By Jack Sheedy
While the moon is waxing in the western sky after sunset (yesterday a sliver appeared to the lower right of beaming Venus – this evening it will appear to the upper left of that planet), the Christmas season is waning as we eat our way through the first days of January.
Speaking of January, here are some more sea creature stories to help celebrate the Eighth, Ninth, Tenth, and Eleventh Days of Christmas, beginning with a sighting in January of 1936:
For the Eighth Day of Christmas
In our 1999 book, Cape Cod Companion, we mention in a chapter titled Sea Serpents Over the Centuries that in January 1936 a coastguardsman walking the beach in Orleans witnessed what he imagined were sea serpents offshore. From a distance he was able to notice these creatures’ mouths had 200 teeth and had tongues which resembled fish tails.
This coastguardsman also discovered the remains of some serpent along the shore, which was later examined by experts who identified it as a dolphin. A similar find by coastguardsmen in 1939 of a sea creature washed up along a Provincetown beach turned out to be a basking shark.
For the Ninth Day of Christmas
Other 20th century sea serpent sightings include two off Martha’s Vineyard. One took place off Menemsha, located on the western end of the island, and was witnessed by the crew of a Fairhaven fishing boat. The creature or sea serpent possessed “claw-like flippers” which it used to actually push aside the approaching vessel, according to the crew’s testimony. The creature was described as having a cow’s head with “eyes the size of dinner plates.”
Another sighting made by the crew of a fishing boat took place in March 1940 off Nomans Land, which is an island situated to the southwest of Martha’s Vineyard. This creature was fifty feet long as measured using the boat for reference, with a “lizard-like body” and a head that resembled that of a turtle. The serpent also had flippers and its tail ended in a triangular tip. The captain of the boat described the creature as looking “like something very old.”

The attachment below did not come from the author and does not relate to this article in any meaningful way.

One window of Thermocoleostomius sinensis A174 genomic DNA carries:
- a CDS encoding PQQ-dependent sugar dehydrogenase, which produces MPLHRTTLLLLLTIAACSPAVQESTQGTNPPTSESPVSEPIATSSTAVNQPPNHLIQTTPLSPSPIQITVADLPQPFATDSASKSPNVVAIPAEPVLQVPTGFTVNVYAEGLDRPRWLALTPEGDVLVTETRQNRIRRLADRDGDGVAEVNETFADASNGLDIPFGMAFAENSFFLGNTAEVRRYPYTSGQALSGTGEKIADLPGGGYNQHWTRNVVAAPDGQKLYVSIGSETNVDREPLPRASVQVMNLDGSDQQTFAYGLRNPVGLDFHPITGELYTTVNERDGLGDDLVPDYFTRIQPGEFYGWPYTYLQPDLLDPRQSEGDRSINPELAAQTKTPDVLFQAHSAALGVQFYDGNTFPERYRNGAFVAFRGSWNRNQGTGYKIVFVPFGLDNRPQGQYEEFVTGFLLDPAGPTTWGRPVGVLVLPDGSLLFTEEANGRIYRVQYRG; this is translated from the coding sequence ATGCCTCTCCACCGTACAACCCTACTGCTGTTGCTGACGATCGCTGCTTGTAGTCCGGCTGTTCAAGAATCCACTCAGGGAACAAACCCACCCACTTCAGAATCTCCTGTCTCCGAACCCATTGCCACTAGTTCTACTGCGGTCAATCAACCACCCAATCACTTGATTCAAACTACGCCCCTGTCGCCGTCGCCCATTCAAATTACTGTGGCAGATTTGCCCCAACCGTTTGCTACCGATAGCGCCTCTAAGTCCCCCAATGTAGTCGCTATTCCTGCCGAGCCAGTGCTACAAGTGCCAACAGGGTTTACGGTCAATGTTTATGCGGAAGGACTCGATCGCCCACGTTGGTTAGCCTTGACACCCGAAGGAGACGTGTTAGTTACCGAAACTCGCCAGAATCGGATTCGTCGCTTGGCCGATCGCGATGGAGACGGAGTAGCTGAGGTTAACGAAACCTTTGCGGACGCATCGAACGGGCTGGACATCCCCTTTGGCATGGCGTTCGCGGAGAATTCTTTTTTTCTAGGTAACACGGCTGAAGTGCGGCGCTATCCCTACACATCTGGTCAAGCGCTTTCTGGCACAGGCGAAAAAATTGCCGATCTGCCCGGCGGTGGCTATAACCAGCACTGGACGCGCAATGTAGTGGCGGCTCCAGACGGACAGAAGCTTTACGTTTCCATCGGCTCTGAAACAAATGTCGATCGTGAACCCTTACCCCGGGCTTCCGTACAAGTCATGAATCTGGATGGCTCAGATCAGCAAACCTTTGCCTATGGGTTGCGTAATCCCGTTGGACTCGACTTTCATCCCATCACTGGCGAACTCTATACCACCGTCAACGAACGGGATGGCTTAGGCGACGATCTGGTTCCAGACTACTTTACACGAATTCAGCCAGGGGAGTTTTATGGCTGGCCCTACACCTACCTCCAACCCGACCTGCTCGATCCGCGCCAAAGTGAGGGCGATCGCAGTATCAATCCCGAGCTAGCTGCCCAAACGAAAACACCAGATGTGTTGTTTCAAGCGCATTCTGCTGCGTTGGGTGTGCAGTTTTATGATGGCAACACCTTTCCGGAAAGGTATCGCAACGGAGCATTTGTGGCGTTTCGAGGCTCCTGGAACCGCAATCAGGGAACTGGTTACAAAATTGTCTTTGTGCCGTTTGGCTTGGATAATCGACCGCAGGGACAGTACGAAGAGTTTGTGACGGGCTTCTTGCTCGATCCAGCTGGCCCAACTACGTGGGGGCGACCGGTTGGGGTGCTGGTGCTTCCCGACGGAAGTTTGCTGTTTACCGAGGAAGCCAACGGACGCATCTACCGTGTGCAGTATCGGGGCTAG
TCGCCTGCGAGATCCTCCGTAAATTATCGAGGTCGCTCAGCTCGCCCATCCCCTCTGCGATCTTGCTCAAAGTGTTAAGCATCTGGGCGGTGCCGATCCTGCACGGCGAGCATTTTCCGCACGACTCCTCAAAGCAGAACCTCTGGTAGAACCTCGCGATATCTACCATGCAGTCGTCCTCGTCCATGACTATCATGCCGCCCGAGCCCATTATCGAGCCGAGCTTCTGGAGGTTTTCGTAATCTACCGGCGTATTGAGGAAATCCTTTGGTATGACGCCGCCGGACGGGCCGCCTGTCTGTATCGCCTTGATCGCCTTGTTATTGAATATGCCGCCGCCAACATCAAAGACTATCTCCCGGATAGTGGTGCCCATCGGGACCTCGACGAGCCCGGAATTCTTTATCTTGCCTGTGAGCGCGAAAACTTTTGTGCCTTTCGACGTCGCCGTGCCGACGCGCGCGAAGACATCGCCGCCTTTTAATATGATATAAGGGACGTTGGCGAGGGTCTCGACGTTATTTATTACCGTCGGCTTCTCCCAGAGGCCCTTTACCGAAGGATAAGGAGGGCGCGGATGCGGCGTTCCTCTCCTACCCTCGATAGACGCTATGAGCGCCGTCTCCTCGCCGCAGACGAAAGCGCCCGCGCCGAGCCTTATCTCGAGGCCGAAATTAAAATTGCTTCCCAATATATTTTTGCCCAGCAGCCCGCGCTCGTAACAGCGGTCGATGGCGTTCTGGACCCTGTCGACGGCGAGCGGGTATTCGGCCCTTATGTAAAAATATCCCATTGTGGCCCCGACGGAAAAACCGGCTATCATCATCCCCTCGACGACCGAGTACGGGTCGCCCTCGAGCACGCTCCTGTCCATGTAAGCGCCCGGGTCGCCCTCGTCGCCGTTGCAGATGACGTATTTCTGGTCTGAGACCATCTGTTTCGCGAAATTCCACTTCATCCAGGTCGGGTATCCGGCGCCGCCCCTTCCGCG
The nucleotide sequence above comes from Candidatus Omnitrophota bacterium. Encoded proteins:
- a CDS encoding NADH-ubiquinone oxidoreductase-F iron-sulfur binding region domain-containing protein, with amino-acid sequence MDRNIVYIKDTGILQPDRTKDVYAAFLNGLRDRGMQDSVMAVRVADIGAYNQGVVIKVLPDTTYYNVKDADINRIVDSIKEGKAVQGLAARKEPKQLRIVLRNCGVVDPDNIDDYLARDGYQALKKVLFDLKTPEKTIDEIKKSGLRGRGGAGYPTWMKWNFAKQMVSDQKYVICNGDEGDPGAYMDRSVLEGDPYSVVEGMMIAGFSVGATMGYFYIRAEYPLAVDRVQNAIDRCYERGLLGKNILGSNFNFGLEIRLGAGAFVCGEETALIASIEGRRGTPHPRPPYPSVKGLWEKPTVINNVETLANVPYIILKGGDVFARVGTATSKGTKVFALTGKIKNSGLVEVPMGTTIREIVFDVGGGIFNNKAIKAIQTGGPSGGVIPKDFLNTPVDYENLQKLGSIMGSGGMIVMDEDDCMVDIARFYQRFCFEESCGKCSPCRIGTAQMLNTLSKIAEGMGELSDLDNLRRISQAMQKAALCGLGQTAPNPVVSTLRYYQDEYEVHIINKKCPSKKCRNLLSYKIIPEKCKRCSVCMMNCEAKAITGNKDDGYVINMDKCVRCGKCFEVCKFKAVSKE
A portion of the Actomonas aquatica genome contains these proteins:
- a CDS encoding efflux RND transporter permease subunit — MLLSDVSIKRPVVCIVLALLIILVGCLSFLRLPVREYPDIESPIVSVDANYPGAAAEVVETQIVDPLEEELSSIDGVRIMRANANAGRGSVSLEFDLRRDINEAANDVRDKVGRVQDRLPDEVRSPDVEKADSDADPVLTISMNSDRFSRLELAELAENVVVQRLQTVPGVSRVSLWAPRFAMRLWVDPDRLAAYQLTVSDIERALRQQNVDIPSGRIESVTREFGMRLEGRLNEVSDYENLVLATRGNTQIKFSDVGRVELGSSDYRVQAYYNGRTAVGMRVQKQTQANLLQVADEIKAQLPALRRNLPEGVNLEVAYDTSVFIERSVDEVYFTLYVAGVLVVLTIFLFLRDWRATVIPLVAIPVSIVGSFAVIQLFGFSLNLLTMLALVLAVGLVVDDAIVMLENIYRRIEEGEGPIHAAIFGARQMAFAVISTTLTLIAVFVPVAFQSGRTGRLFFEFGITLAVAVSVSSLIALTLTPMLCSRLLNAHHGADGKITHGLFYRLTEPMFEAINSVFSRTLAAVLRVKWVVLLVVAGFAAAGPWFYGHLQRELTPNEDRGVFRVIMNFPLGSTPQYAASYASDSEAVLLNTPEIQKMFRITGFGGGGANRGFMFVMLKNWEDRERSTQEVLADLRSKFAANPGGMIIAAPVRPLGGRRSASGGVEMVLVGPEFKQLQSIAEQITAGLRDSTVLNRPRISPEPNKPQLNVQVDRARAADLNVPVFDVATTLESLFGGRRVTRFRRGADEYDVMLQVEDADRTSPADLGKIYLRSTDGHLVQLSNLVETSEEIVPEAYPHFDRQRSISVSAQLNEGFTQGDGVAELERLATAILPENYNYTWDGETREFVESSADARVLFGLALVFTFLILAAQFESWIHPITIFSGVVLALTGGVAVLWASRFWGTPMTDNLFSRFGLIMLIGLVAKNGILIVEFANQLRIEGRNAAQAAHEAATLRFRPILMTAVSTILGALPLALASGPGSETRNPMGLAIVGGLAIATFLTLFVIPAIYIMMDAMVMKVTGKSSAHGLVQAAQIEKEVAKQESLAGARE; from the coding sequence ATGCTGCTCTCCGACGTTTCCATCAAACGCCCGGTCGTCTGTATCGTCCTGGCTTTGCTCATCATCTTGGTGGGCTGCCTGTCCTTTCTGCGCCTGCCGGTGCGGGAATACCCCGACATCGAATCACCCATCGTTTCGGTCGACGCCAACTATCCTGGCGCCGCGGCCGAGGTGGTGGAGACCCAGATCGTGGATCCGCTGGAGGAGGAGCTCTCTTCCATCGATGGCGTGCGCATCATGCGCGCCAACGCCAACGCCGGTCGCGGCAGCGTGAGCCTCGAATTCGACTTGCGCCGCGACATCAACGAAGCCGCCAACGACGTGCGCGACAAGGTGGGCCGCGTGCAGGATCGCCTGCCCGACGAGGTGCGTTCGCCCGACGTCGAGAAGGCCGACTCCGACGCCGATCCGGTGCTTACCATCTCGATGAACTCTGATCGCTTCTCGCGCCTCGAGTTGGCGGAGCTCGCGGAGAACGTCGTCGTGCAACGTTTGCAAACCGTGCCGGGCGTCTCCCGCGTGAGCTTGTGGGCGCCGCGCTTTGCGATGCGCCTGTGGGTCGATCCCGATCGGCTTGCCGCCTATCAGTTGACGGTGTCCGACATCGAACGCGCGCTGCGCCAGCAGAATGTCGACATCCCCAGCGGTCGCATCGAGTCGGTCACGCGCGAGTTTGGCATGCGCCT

For the Tenth Day of Christmas
In our book Cape Odd, we have a story of a Woods Hole fisherman by the name of Charlie Healy who in the summer of 1878 caught what was described as a pretty big shark. Healy hauled the shark onto his boat and was prepared to dispatch the creature with a club when the beast bit him on the arm and refused to let go. The fisherman eventually passed out, either from loss of blood, pain, shock, or a combination of all three.
What happened next is anyone's guess. Some time elapsed. The shark released his grip on Healy, apparently not liking his taste, and made its escape. Another fisherman happened by and found Healy in his boat, unconscious and bleeding. The fisherman mended his colleague's wounds and Healy lived to fish another day.
For the Eleventh Day of Christmas
In September 1936 a Hyannis fisherman in a skiff sailing in Nantucket Sound between Great Island off West Yarmouth and the railroad wharf at Hyannis saw what appeared to be a large skate or stingray, larger than his boat, which was about nine feet in length. He felt it was not a shark as being a fisherman he was familiar with the variety of sharks in local waters.
Similarly, during the summer of 1983 I was sailing off West Dennis in a Sunfish with three college-age friends. If you consider four 21-year old men in a circa 13-foot Sunfish, the mathematics add up to a number of legs hanging over the sides and into the water.
As we were heading back in, about mid-afternoon – after helping a party in a small motorboat repair their broken propeller for which we were thanked with a six-pack of beer – I noticed a shadow in the water off to our starboard side. At first I assumed it was the shadow of our sail. It was roughly triangular in shape and it was at least half the length of the boat. I then realized it was not the sail's shadow, as this shadow was moving and eventually passed under the boat. I yelled. Everyone scrambled to get their legs out of the water. In a moment it was gone. It all happened so quickly.
Based on the shape of its body, and the vague impressions of a tail trailing after it, I’m guessing it was a skate or stingray, similar to the one seen by the Hyannis fisherman in 1936.
Oh, what fun it is to ride in a one-horse open sleigh!
Jack Sheedy is co-author of Cape Cod Collected and Cape Odd.